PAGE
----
Jeff Hostetler recalled sitting in a dark room with fellow Giants quarterbacks Phil Simms and Jeff Rutledge while offensive coordinator Ron Erhardt worked the projector.
“Whether it was a good play or not, we knew it was going to be reversed and replayed four times,” Hostetler said. “But there were times it got to be so monotonous that every once in a while you’d get in there and there wouldn’t be a reverse. It wouldn’t go back. And the next play would run through and the next play would run through – meaning he fell asleep. So of course we didn’t want to wake him up because it was quicker film study. We would just let him go for a while. Next thing you know he would catch himself and it was like he missed nothing. Reverse, back again, reverse. He would wake back up and keep on going in the pattern like nothing happened.
“I have a lot of good memories of working with Ron.”
Many Giants do. And they have the rings to go with the memories. Erhardt was the offensive coordinator for the Giants’ first two Super Bowl champions, the offensive yin to Bill Parcells’ defensive yang. He passed away this morning in Florida at the age of 80.
“Ron was a wonderful man and a great coach,” Giants President and CEO John Mara said. “He was a big part of our success in the 1980's and was an important contributor to our first two Super Bowl championships.”
Besides coaching on the opposite side of the ball from Parcells, he was on the opposite side of the coaching spectrum as well.
“Ron had a lot of fun, let’s put it that way,” said Tom Coughlin, who was a Giants receivers coach under Erhardt. “He was a (kidder). He enjoyed it and everyone enjoyed it with him. He had one of those cantankerous laughs. I remember in the offseason the coaches would be running and lifting before the start of the offseason program. Ron would be hitting golf balls into a net down in the stadium. He wasn’t about to do any of that running and lifting stuff.”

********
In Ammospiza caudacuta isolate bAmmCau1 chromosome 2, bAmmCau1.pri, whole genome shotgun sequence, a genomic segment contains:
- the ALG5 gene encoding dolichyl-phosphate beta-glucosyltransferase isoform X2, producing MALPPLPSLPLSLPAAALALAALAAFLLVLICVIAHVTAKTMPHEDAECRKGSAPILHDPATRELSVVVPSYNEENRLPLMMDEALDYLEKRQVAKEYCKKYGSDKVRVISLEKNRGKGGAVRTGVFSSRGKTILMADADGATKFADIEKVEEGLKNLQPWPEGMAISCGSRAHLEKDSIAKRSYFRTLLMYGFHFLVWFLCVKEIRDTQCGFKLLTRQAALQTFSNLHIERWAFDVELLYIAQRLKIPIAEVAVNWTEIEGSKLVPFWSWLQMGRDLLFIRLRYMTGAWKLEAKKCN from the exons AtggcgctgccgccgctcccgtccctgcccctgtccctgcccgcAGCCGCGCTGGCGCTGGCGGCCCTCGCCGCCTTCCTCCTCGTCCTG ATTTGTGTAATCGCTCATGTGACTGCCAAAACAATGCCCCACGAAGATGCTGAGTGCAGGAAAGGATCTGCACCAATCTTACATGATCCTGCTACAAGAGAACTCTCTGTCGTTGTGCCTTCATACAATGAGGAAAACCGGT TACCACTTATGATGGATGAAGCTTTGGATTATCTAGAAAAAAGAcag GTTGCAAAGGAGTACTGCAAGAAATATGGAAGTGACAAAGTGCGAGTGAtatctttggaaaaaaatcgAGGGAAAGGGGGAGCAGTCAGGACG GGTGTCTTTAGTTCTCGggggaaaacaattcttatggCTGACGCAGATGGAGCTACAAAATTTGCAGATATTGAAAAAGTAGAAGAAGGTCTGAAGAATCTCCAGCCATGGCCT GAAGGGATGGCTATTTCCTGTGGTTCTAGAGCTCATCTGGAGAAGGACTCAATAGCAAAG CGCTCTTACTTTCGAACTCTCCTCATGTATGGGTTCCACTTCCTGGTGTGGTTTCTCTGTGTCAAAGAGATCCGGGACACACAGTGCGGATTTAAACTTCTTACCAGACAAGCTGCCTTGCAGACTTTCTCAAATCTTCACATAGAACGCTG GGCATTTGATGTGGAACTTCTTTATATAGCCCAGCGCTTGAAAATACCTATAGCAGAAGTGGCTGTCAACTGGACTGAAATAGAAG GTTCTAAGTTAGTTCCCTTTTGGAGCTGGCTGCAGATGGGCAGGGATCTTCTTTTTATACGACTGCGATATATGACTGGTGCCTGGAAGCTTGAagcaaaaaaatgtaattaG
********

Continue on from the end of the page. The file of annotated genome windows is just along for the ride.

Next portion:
Coughlin also recalled the way the assistant coaches were situated at Giants Stadium in those days.
“In those days in the old stadium, the offensive staff was in one office and the defensive and special teams were in one office,” Coughlin said. “You were with each other all day long. There were many good things about that. When you first came in in the morning and everybody sat at their desk a few minutes before we started meeting, you’d kibbitz about what happened the night before and what was going to take place that day, whether you were in-season or out of season. There was always good fellowship and real good opportunities to plan what you were going to be doing going forward. We had a lot of fun doing that.”
It wasn’t all joking and snoozing, though.
Hostetler said when he stepped in for Simms in the 1990 season he had “already seen Ron’s wrath. It wasn’t verbal lashings and things like that; they were pointed comments and under control, but he took the shots. So I knew that, hey, when the opportunity came, I better be ready. And I think that’s the thing he stressed so much is, ‘Listen, you don’t know when you’re going to get a shot. But when you get a shot, you better be ready and you can’t make this mistake, you can’t do this, you can’t do that. You better be ready.’ That was real good advice.”
Erhardt began his NFL coaching career with the Patriots in 1973 and rose to become their head coach from 1979-81. He joined the Giants in 1982, hired by Ray Perkins. Perkins was replaced by Parcells, who had been the linebackers coach in New England in 1980, when Erhardt was head coach of the Patriots. Parcells kept Erhardt in the same position.
When Ray Handley replaced Parcells after the 1990 season, he took away Erhardt’s play-calling duties. Erhardt went on to be an offensive coordinator for the Steelers (1992-95) and the Jets (1996).
“I was privileged to be coached by him,” Hostetler said. “I learned an awful lot from him. He went on and did some amazing things offensively. What amazes me is that system is still out there, still being used, and works as successfully as ever. It is, without a doubt, out of all the systems I’ve been involved with and that’s probably five, six, or seven different systems, it was the most simple as far as verbiage and most consistent.”